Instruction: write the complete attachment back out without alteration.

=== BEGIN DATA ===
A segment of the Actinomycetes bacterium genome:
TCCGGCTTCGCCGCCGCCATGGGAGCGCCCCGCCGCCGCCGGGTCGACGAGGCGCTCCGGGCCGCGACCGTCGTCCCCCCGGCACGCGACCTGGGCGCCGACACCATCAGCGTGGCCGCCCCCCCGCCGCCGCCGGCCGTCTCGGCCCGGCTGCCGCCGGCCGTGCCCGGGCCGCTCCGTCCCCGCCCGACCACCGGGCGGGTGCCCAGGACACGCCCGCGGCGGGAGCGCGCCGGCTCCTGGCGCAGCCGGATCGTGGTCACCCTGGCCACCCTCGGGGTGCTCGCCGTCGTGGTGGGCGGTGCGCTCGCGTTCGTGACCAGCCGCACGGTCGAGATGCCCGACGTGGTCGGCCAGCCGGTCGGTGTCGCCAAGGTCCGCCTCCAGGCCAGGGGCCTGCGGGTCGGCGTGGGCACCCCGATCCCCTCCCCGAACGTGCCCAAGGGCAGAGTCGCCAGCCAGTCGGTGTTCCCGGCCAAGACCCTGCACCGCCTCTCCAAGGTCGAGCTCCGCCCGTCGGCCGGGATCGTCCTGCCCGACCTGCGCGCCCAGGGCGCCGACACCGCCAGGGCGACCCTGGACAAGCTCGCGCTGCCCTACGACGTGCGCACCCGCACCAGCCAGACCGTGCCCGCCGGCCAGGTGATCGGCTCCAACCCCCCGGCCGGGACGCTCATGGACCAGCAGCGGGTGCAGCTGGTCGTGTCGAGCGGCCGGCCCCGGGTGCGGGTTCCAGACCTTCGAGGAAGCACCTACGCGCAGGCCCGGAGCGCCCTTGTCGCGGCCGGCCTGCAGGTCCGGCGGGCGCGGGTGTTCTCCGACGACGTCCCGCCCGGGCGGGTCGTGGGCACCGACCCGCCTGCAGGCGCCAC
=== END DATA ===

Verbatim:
A segment of the Actinomycetes bacterium genome:
TCCGGCTTCGCCGCCGCCATGGGAGCGCCCCGCCGCCGCCGGGTCGACGAGGCGCTCCGGGCCGCGACCGTCGTCCCCCCGGCACGCGACCTGGGCGCCGACACCATCAGCGTGGCCGCCCCCCCGCCGCCGCCGGCCGTCTCGGCCCGGCTGCCGCCGGCCGTGCCCGGGCCGCTCCGTCCCCGCCCGACCACCGGGCGGGTGCCCAGGACACGCCCGCGGCGGGAGCGCGCCGGCTCCTGGCGCAGCCGGATCGTGGTCACCCTGGCCACCCTCGGGGTGCTCGCCGTCGTGGTGGGCGGTGCGCTCGCGTTCGTGACCAGCCGCACGGTCGAGATGCCCGACGTGGTCGGCCAGCCGGTCGGTGTCGCCAAGGTCCGCCTCCAGGCCAGGGGCCTGCGGGTCGGCGTGGGCACCCCGATCCCCTCCCCGAACGTGCCCAAGGGCAGAGTCGCCAGCCAGTCGGTGTTCCCGGCCAAGACCCTGCACCGCCTCTCCAAGGTCGAGCTCCGCCCGTCGGCCGGGATCGTCCTGCCCGACCTGCGCGCCCAGGGCGCCGACACCGCCAGGGCGACCCTGGACAAGCTCGCGCTGCCCTACGACGTGCGCACCCGCACCAGCCAGACCGTGCCCGCCGGCCAGGTGATCGGCTCCAACCCCCCGGCCGGGACGCTCATGGACCAGCAGCGGGTGCAGCTGGTCGTGTCGAGCGGCCGGCCCCGGGTGCGGGTTCCAGACCTTCGAGGAAGCACCTACGCGCAGGCCCGGAGCGCCCTTGTCGCGGCCGGCCTGCAGGTCCGGCGGGCGCGGGTGTTCTCCGACGACGTCCCGCCCGGGCGGGTCGTGGGCACCGACCCGCCTGCAGGCGCCAC